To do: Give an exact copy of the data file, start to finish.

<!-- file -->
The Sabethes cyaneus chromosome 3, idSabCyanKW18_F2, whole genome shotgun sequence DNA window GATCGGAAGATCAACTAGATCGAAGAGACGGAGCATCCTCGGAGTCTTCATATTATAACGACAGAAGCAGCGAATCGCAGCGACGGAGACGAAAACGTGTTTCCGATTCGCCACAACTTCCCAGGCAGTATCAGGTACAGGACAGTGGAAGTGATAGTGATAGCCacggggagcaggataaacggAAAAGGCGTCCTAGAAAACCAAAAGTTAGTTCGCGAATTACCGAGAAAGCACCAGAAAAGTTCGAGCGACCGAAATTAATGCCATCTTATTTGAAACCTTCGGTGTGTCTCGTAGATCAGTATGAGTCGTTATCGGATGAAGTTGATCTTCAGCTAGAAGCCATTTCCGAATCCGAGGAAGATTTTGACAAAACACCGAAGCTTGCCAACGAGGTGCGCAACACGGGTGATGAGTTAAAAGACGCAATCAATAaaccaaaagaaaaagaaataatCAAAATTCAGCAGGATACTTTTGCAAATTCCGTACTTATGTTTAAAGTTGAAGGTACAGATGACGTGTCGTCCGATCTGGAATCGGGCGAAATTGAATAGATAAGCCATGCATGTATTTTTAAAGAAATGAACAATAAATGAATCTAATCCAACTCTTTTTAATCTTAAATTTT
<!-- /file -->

The Sabethes cyaneus chromosome 3, idSabCyanKW18_F2, whole genome shotgun sequence DNA window GATCGGAAGATCAACTAGATCGAAGAGACGGAGCATCCTCGGAGTCTTCATATTATAACGACAGAAGCAGCGAATCGCAGCGACGGAGACGAAAACGTGTTTCCGATTCGCCACAACTTCCCAGGCAGTATCAGGTACAGGACAGTGGAAGTGATAGTGATAGCCacggggagcaggataaacggAAAAGGCGTCCTAGAAAACCAAAAGTTAGTTCGCGAATTACCGAGAAAGCACCAGAAAAGTTCGAGCGACCGAAATTAATGCCATCTTATTTGAAACCTTCGGTGTGTCTCGTAGATCAGTATGAGTCGTTATCGGATGAAGTTGATCTTCAGCTAGAAGCCATTTCCGAATCCGAGGAAGATTTTGACAAAACACCGAAGCTTGCCAACGAGGTGCGCAACACGGGTGATGAGTTAAAAGACGCAATCAATAaaccaaaagaaaaagaaataatCAAAATTCAGCAGGATACTTTTGCAAATTCCGTACTTATGTTTAAAGTTGAAGGTACAGATGACGTGTCGTCCGATCTGGAATCGGGCGAAATTGAATAGATAAGCCATGCATGTATTTTTAAAGAAATGAACAATAAATGAATCTAATCCAACTCTTTTTAATCTTAAATTTT